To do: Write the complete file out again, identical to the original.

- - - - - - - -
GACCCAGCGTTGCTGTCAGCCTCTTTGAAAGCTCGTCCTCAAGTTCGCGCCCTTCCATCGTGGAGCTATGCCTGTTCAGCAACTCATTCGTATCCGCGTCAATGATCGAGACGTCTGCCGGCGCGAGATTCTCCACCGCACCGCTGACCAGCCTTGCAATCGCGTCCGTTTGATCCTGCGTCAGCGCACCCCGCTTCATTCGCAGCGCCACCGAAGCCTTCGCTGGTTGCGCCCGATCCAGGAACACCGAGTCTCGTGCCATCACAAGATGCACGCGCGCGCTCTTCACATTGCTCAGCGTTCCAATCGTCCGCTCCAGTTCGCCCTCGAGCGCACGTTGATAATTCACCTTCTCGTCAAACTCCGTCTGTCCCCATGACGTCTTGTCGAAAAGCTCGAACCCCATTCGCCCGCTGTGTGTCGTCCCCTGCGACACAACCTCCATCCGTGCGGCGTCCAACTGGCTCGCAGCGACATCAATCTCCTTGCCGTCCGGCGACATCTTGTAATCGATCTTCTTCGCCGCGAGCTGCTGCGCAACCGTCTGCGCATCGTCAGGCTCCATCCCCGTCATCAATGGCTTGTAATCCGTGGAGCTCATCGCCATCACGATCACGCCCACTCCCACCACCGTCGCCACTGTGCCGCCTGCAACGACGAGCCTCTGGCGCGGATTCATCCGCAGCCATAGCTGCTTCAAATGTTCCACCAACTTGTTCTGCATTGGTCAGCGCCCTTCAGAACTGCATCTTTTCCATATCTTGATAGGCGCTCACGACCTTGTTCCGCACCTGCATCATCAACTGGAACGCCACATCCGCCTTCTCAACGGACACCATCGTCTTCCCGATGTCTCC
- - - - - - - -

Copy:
GACCCAGCGTTGCTGTCAGCCTCTTTGAAAGCTCGTCCTCAAGTTCGCGCCCTTCCATCGTGGAGCTATGCCTGTTCAGCAACTCATTCGTATCCGCGTCAATGATCGAGACGTCTGCCGGCGCGAGATTCTCCACCGCACCGCTGACCAGCCTTGCAATCGCGTCCGTTTGATCCTGCGTCAGCGCACCCCGCTTCATTCGCAGCGCCACCGAAGCCTTCGCTGGTTGCGCCCGATCCAGGAACACCGAGTCTCGTGCCATCACAAGATGCACGCGCGCGCTCTTCACATTGCTCAGCGTTCCAATCGTCCGCTCCAGTTCGCCCTCGAGCGCACGTTGATAATTCACCTTCTCGTCAAACTCCGTCTGTCCCCATGACGTCTTGTCGAAAAGCTCGAACCCCATTCGCCCGCTGTGTGTCGTCCCCTGCGACACAACCTCCATCCGTGCGGCGTCCAACTGGCTCGCAGCGACATCAATCTCCTTGCCGTCCGGCGACATCTTGTAATCGATCTTCTTCGCCGCGAGCTGCTGCGCAACCGTCTGCGCATCGTCAGGCTCCATCCCCGTCATCAATGGCTTGTAATCCGTGGAGCTCATCGCCATCACGATCACGCCCACTCCCACCACCGTCGCCACTGTGCCGCCTGCAACGACGAGCCTCTGGCGCGGATTCATCCGCAGCCATAGCTGCTTCAAATGTTCCACCAACTTGTTCTGCATTGGTCAGCGCCCTTCAGAACTGCATCTTTTCCATATCTTGATAGGCGCTCACGACCTTGTTCCGCACCTGCATCATCAACTGGAACGCCACATCCGCCTTCTCAACGGACACCATCGTCTTCCCGATGTCTCC